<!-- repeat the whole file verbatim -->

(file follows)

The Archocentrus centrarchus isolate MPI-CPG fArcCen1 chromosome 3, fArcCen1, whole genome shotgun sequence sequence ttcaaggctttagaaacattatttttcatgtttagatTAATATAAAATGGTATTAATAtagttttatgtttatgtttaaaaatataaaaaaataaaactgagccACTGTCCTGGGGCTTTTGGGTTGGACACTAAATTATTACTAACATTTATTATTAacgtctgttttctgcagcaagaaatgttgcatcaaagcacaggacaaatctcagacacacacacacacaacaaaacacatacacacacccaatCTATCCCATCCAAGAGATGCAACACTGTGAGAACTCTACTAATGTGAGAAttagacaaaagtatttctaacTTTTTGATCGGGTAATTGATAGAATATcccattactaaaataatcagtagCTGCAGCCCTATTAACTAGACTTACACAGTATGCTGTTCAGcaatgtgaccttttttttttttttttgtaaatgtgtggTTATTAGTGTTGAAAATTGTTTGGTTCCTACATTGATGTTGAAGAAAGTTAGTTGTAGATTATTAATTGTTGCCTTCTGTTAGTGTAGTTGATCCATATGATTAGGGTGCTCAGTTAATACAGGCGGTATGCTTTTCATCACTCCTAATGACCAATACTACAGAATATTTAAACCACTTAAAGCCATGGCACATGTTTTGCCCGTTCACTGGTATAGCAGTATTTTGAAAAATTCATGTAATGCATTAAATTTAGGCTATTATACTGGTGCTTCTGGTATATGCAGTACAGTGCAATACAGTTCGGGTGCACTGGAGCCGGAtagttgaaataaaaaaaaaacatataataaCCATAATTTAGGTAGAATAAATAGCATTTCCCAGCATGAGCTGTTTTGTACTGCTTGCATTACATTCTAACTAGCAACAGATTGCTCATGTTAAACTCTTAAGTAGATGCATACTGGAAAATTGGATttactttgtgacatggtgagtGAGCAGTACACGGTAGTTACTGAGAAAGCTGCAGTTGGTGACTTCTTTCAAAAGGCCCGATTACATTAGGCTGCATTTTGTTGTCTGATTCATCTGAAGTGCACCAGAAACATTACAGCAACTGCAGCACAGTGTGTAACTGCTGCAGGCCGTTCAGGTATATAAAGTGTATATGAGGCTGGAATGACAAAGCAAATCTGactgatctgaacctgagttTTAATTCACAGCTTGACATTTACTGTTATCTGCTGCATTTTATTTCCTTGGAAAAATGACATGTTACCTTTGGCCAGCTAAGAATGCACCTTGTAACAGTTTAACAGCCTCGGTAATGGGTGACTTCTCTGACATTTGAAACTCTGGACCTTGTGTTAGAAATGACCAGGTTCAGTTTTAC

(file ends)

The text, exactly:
The Archocentrus centrarchus isolate MPI-CPG fArcCen1 chromosome 3, fArcCen1, whole genome shotgun sequence sequence ttcaaggctttagaaacattatttttcatgtttagatTAATATAAAATGGTATTAATAtagttttatgtttatgtttaaaaatataaaaaaataaaactgagccACTGTCCTGGGGCTTTTGGGTTGGACACTAAATTATTACTAACATTTATTATTAacgtctgttttctgcagcaagaaatgttgcatcaaagcacaggacaaatctcagacacacacacacacaacaaaacacatacacacacccaatCTATCCCATCCAAGAGATGCAACACTGTGAGAACTCTACTAATGTGAGAAttagacaaaagtatttctaacTTTTTGATCGGGTAATTGATAGAATATcccattactaaaataatcagtagCTGCAGCCCTATTAACTAGACTTACACAGTATGCTGTTCAGcaatgtgaccttttttttttttttttgtaaatgtgtggTTATTAGTGTTGAAAATTGTTTGGTTCCTACATTGATGTTGAAGAAAGTTAGTTGTAGATTATTAATTGTTGCCTTCTGTTAGTGTAGTTGATCCATATGATTAGGGTGCTCAGTTAATACAGGCGGTATGCTTTTCATCACTCCTAATGACCAATACTACAGAATATTTAAACCACTTAAAGCCATGGCACATGTTTTGCCCGTTCACTGGTATAGCAGTATTTTGAAAAATTCATGTAATGCATTAAATTTAGGCTATTATACTGGTGCTTCTGGTATATGCAGTACAGTGCAATACAGTTCGGGTGCACTGGAGCCGGAtagttgaaataaaaaaaaaacatataataaCCATAATTTAGGTAGAATAAATAGCATTTCCCAGCATGAGCTGTTTTGTACTGCTTGCATTACATTCTAACTAGCAACAGATTGCTCATGTTAAACTCTTAAGTAGATGCATACTGGAAAATTGGATttactttgtgacatggtgagtGAGCAGTACACGGTAGTTACTGAGAAAGCTGCAGTTGGTGACTTCTTTCAAAAGGCCCGATTACATTAGGCTGCATTTTGTTGTCTGATTCATCTGAAGTGCACCAGAAACATTACAGCAACTGCAGCACAGTGTGTAACTGCTGCAGGCCGTTCAGGTATATAAAGTGTATATGAGGCTGGAATGACAAAGCAAATCTGactgatctgaacctgagttTTAATTCACAGCTTGACATTTACTGTTATCTGCTGCATTTTATTTCCTTGGAAAAATGACATGTTACCTTTGGCCAGCTAAGAATGCACCTTGTAACAGTTTAACAGCCTCGGTAATGGGTGACTTCTCTGACATTTGAAACTCTGGACCTTGTGTTAGAAATGACCAGGTTCAGTTTTAC